----- Original Message -----
From: Ron Stordahl
Sent: Saturday, July 06, 2013 10:31 AM
Subject: Re: [BPQ32] Re: TNC Reset
Mike / Dave
I assume you meant 'JKISS' eprom. I have been using these in MFJ1720C's forever. No resetting needed. My 'coin' (lithium) batteries are likely dead, but it doesn't matter. Just replace the TNC2 eprom with JKISS and never have any reset issues.
Dave, I can burn you a KISS Eprom if you want. I use one in one of my MFJ's and it works fine with BPQ32. Let me know and I'll get it in the mail on Monday.
----- Original Message -----
From: Dave Webb
Sent: Saturday, July 06, 2013 9:34 AM
Subject: Re: [BPQ32] Re: TNC Reset
Thanks for all the replies.
I have found that sometimes when I unplug or turn off the TNC which happens to be an MFJ 1270C, it drops out of kiss mode but retains all the other parms, so it appears the BU Batt is still good.
I have started by getting an extension cord and hooking the TNC power up to the UPS that I use for the computer. If that doesn't work, I'll start going through each of all your suggestions until I get this fixed.
I use Hyperterm in XP to bring it into KISS mode using KISS ON then RESTART.
I have Outpost and use it's tools for working with BPQ over my LAN using my Laptop which has Win8.
The HTML access it a wonderful tool when I am traveling. It's almost like being at the console. The only thing missing is the ability to restart everything in the event the BBS locks up. This has happened twice to me in the past where the node continued to work and the BBS locked up. I haven't seen it happen since the latest upgrade though, which is good.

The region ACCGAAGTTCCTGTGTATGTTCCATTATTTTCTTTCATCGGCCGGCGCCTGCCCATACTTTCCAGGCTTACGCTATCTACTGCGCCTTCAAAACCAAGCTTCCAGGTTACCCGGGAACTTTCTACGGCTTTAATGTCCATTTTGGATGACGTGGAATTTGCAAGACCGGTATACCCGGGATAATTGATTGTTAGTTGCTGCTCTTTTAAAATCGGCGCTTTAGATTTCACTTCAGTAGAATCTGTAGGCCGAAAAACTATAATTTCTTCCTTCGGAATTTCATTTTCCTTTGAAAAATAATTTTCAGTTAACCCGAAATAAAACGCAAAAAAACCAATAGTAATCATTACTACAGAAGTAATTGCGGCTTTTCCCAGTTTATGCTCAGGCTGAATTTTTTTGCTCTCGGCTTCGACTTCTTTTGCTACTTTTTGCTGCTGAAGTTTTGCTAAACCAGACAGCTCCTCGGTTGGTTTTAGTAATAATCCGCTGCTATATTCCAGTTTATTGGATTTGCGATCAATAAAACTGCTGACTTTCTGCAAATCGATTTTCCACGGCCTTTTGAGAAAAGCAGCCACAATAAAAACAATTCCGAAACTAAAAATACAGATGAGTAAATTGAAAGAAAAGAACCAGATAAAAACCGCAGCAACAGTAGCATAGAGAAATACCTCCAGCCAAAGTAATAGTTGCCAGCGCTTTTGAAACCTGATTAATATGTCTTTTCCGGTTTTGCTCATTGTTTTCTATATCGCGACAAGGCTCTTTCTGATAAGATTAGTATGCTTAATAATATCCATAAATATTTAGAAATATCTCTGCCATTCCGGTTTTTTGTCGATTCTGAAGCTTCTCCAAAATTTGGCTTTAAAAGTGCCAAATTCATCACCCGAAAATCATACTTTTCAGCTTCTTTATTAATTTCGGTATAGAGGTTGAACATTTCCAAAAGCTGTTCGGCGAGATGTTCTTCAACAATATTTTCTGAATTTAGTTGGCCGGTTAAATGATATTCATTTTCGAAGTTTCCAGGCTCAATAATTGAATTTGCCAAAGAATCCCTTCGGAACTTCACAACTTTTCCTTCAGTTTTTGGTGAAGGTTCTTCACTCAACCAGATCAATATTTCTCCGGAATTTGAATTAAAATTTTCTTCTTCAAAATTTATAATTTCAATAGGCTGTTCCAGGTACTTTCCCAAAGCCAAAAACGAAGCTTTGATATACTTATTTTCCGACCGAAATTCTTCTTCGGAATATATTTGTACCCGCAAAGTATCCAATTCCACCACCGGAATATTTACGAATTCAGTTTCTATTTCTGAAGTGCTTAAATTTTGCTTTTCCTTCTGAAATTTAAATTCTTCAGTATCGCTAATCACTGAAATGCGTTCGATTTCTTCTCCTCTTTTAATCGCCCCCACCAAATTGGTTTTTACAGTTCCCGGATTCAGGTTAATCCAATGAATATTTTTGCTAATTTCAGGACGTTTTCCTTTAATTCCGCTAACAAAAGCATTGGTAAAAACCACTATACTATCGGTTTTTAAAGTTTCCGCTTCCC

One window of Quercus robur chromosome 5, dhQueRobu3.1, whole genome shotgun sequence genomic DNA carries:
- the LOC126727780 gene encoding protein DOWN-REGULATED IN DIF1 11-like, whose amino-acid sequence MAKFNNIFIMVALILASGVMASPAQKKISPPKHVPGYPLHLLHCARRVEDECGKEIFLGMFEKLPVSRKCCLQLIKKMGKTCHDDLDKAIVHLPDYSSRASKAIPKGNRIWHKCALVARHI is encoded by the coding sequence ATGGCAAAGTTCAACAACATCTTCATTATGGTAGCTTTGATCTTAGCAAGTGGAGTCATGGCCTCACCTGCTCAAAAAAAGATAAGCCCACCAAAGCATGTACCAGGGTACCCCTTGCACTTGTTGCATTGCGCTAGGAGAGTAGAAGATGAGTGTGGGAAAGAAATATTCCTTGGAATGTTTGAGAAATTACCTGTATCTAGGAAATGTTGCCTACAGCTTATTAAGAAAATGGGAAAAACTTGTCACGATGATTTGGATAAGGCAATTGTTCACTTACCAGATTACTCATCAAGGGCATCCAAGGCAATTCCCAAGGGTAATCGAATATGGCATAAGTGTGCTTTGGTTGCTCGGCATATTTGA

On 7/6/2013 7:38 AM, KU4GW Cliff wrote:
When my MFJ 1270B TNC 2 drops out of KISS mode like it has a couple times, just the other day when I called my daughter and had her to unhook coaxes on my HF station because of a approaching thunderstorm, she also unplugged the TNC power cord from the wall and when I restarted everything when I got home it was out of KISS mode and wouldn't connect to anything on my RF port 1. KF4LLF Seth showed me this a while back. You can download Outpost Packet Message Manager and go to the start menu in Windows under All Programs and click on Outpost, Ipserial, and then just type KISS ON in the window and hit the enter key and it puts the TNC back in KISS mode. You don't actually see what your typing when you type KISS ON, but after you do and hit enter it displays KISS mode on in the Outpost Ipserial window. Then just close Outpost and restart the BPQ software. Works like a charm!
--- In BPQ32@yahoogroups.com, Dave Webb <druliefw@...> wrote:
> My TNC 2 which is on the VHF port, keeps dropping out of KISS mode.
> Is there any way to reset the TNC without taking down the whole BBS?